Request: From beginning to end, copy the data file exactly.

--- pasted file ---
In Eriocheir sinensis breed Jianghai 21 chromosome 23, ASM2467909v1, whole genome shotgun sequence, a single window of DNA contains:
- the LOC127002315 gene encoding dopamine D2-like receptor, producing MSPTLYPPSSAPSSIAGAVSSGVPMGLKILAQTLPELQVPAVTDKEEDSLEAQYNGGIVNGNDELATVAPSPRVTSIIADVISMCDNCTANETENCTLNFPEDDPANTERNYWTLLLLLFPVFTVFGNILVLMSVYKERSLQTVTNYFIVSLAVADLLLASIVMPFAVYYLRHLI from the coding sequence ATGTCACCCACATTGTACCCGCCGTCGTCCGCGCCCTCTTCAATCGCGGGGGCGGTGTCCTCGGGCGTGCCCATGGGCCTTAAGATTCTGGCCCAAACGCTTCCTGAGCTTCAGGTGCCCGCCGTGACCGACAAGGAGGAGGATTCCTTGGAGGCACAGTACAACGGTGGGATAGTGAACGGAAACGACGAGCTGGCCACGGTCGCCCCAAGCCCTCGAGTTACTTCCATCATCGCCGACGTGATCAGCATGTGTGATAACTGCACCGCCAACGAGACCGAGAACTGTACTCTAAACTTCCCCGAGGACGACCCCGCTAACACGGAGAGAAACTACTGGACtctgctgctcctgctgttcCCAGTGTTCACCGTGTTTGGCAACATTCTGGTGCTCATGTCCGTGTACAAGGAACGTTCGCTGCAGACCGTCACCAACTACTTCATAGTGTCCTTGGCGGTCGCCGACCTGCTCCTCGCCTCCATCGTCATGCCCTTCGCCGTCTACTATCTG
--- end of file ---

In Eriocheir sinensis breed Jianghai 21 chromosome 23, ASM2467909v1, whole genome shotgun sequence, a single window of DNA contains:
- the LOC127002315 gene encoding dopamine D2-like receptor, producing MSPTLYPPSSAPSSIAGAVSSGVPMGLKILAQTLPELQVPAVTDKEEDSLEAQYNGGIVNGNDELATVAPSPRVTSIIADVISMCDNCTANETENCTLNFPEDDPANTERNYWTLLLLLFPVFTVFGNILVLMSVYKERSLQTVTNYFIVSLAVADLLLASIVMPFAVYYLRHLI from the coding sequence ATGTCACCCACATTGTACCCGCCGTCGTCCGCGCCCTCTTCAATCGCGGGGGCGGTGTCCTCGGGCGTGCCCATGGGCCTTAAGATTCTGGCCCAAACGCTTCCTGAGCTTCAGGTGCCCGCCGTGACCGACAAGGAGGAGGATTCCTTGGAGGCACAGTACAACGGTGGGATAGTGAACGGAAACGACGAGCTGGCCACGGTCGCCCCAAGCCCTCGAGTTACTTCCATCATCGCCGACGTGATCAGCATGTGTGATAACTGCACCGCCAACGAGACCGAGAACTGTACTCTAAACTTCCCCGAGGACGACCCCGCTAACACGGAGAGAAACTACTGGACtctgctgctcctgctgttcCCAGTGTTCACCGTGTTTGGCAACATTCTGGTGCTCATGTCCGTGTACAAGGAACGTTCGCTGCAGACCGTCACCAACTACTTCATAGTGTCCTTGGCGGTCGCCGACCTGCTCCTCGCCTCCATCGTCATGCCCTTCGCCGTCTACTATCTG